## Generating many prime numbers

Today, a fellow student claimed that it would take much time to check the first 1,000,000 numbers for primes. I claimed that it would be a matter of seconds to do so for the first 1,000,000,000 numbers. So, lets prove my claim. Trivial approach Execute it for 100,000,000: So 41 seconds for all primes not [...]

## The Collatz sequence

The goal of this post is to show you some tools that allow you to visualize data. And I also want to analyze some basic characteristics of the Collatz sequence. The Collatz sequences of a number is defined like this: So the sequence is defined as: You can define a directed graph like this: I [...]

## Project Euler: Problem 35

The task in Problem 35 of Project Euler is: The number, 197, is called a circular prime because all rotations of the digits: 197, 971, and 719, are themselves prime. There are thirteen such primes below 100: 2, 3, 5, 7, 11, 13, 17, 31, 37, 71, 73, 79, and 97. How many circular primes [...]

## Project Euler: Problem 33

The task in Problem 33 of Project Euler is: The fraction is a curious fraction, as an inexperienced mathematician in attempting to simplify it may incorrectly believe that , which is correct, is obtained by cancelling the 9s. We shall consider fractions like, , to be trivial examples. There are exactly four non-trivial examples of [...]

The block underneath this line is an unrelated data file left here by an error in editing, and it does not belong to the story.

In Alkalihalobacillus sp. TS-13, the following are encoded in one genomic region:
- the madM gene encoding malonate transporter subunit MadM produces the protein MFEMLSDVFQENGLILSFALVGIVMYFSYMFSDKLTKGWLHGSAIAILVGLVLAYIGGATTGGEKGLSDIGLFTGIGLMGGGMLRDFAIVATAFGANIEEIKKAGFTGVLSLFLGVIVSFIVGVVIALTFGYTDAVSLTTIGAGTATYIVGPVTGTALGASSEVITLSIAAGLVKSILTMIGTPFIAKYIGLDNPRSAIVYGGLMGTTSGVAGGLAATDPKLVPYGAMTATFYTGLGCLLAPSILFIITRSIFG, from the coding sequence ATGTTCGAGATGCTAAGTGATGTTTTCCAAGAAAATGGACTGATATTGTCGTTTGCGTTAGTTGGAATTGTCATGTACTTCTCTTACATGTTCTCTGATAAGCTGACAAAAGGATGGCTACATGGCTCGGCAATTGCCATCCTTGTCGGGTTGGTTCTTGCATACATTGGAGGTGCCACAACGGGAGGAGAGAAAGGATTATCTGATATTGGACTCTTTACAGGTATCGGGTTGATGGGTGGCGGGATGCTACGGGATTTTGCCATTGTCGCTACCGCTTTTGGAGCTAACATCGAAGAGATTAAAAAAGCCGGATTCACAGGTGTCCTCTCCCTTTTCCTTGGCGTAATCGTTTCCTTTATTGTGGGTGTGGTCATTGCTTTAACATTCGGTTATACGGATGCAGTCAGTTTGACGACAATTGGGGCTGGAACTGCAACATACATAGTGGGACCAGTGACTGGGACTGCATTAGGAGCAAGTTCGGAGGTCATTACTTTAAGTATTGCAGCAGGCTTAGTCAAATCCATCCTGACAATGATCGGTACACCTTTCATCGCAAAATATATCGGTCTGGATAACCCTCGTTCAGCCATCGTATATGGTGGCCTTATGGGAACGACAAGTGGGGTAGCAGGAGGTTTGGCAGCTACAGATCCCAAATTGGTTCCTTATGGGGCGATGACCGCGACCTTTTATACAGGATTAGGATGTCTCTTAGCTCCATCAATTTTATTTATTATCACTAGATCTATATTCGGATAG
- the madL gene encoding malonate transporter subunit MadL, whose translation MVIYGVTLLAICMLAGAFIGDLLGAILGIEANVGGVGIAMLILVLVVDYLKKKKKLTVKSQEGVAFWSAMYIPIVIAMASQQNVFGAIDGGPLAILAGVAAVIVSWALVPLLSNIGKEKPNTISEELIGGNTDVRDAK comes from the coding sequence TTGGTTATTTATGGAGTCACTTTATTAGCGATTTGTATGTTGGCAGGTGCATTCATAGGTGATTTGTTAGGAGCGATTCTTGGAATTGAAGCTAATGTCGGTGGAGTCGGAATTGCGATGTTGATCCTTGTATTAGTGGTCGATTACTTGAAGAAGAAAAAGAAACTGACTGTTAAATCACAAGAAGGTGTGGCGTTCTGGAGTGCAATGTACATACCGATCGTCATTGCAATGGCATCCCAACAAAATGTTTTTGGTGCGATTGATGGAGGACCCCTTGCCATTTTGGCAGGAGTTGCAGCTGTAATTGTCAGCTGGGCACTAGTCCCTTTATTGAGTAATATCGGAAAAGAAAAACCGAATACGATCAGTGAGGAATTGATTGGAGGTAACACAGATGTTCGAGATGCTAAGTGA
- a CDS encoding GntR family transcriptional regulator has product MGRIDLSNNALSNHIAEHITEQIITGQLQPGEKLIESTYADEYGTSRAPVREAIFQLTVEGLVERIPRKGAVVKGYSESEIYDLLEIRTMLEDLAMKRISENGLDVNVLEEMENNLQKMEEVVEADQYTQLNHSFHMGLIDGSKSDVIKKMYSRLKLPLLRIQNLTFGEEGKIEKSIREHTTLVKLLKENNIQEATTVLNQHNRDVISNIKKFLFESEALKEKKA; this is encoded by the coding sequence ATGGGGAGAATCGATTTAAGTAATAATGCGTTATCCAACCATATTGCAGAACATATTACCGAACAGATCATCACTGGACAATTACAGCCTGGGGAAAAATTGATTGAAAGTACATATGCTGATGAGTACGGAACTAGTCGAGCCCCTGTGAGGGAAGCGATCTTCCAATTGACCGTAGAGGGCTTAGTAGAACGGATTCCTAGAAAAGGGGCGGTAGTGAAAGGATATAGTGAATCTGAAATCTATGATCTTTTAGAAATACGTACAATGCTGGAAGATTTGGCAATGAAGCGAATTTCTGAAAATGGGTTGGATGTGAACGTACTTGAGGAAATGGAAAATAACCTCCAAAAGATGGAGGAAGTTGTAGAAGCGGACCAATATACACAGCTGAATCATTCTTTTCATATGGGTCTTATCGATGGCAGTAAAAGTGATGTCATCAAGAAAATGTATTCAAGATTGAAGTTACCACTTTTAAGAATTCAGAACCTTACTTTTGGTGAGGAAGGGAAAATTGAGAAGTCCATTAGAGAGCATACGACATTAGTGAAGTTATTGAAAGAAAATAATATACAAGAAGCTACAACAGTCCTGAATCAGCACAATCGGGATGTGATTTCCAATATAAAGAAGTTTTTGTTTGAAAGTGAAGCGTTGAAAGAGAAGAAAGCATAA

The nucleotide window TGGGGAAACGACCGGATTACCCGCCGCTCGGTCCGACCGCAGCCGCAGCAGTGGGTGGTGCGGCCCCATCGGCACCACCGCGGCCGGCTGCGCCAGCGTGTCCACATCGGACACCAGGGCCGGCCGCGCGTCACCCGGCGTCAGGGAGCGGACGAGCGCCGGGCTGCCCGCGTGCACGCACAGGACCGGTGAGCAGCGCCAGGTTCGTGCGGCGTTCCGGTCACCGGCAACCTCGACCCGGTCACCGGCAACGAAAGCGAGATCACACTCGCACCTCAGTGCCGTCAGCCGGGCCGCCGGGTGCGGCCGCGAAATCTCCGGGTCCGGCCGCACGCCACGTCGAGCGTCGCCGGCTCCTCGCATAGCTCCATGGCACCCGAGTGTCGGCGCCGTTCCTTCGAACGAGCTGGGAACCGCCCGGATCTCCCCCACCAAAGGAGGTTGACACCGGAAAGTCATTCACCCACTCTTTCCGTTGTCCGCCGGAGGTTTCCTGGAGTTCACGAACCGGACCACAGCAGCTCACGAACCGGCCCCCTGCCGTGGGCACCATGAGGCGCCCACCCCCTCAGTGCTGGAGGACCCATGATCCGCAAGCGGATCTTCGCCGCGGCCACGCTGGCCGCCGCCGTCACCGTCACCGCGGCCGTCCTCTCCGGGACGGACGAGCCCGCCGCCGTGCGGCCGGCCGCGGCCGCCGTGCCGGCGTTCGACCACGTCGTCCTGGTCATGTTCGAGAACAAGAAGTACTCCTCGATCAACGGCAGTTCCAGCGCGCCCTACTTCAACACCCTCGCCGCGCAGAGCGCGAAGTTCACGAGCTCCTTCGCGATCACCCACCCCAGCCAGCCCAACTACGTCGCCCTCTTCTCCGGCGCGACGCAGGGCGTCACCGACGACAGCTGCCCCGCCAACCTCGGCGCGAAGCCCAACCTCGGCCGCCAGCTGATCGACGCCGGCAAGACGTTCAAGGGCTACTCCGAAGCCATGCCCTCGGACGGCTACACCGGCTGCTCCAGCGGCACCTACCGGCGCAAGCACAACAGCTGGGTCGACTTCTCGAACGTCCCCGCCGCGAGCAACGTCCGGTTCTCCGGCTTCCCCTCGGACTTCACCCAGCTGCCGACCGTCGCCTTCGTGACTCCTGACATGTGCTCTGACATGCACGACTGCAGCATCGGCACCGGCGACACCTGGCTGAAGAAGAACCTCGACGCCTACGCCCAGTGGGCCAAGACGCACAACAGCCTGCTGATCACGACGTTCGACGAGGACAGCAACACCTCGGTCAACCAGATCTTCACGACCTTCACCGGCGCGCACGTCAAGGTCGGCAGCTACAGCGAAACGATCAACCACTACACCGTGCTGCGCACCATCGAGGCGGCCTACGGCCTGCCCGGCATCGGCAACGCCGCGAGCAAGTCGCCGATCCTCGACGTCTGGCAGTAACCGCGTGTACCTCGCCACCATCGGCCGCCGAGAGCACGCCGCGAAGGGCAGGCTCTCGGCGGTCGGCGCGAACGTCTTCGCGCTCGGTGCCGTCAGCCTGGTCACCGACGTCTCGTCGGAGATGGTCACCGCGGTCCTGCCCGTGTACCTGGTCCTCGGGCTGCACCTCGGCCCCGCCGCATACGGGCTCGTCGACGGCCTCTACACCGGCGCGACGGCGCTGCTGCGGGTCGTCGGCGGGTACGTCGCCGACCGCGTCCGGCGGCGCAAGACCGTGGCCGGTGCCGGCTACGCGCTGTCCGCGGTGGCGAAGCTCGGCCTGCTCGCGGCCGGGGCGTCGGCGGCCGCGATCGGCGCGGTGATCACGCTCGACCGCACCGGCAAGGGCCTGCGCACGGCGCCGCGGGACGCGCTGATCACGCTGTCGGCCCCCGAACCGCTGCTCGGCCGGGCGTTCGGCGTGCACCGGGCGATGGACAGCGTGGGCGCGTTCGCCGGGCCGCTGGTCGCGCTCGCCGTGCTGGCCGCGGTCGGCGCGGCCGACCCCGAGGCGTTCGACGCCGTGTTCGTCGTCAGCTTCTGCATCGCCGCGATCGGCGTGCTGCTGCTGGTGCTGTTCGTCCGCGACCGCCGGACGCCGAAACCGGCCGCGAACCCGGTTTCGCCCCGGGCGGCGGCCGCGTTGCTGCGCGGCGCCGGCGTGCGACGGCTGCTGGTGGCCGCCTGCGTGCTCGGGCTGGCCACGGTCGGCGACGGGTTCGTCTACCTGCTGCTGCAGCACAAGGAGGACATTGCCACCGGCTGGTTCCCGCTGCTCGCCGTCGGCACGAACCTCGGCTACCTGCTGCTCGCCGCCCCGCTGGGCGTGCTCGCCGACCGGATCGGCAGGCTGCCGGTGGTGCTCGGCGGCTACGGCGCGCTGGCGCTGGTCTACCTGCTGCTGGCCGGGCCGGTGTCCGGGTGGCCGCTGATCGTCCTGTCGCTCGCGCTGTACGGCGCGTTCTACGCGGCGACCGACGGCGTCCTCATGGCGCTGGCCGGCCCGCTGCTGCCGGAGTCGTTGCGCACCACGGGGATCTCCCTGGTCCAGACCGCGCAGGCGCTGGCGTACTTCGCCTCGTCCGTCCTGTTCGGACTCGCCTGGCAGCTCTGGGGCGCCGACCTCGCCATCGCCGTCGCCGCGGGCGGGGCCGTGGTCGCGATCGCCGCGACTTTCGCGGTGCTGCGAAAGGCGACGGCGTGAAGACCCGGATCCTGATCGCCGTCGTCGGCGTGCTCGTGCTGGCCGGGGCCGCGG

## Project Euler: Problem 32

The task in Problem 32 of Project Euler is: We shall say that an -digit number is pandigital if it makes use of all the digits 1 to n exactly once; for example, the 5-digit number, 15234, is 1 through 5 pandigital. The product 7254 is unusual, as the identity, , containing multiplicand, multiplier, and [...]

## Project Euler: Problem 26

The task in Problem 26 of Project Euler is: Find the value of d < 1000 for which contains the longest recurring cycle in its decimal fraction part. How to solve Think about how you divide with pen and paper. How do you recognize that you have a cycle? You look at the rest. If [...]

## Python one-liners for Project Euler

Today, I’ve been trying to get used to Pythons functional programming tools by solving Project-Euler tasks. To make them more interesting, I’ve solved them in one line. But I realized, that it is difficult to read online as only about 70 characters get displayed without a scrollbar. So I made multi-line solutions out of them. [...]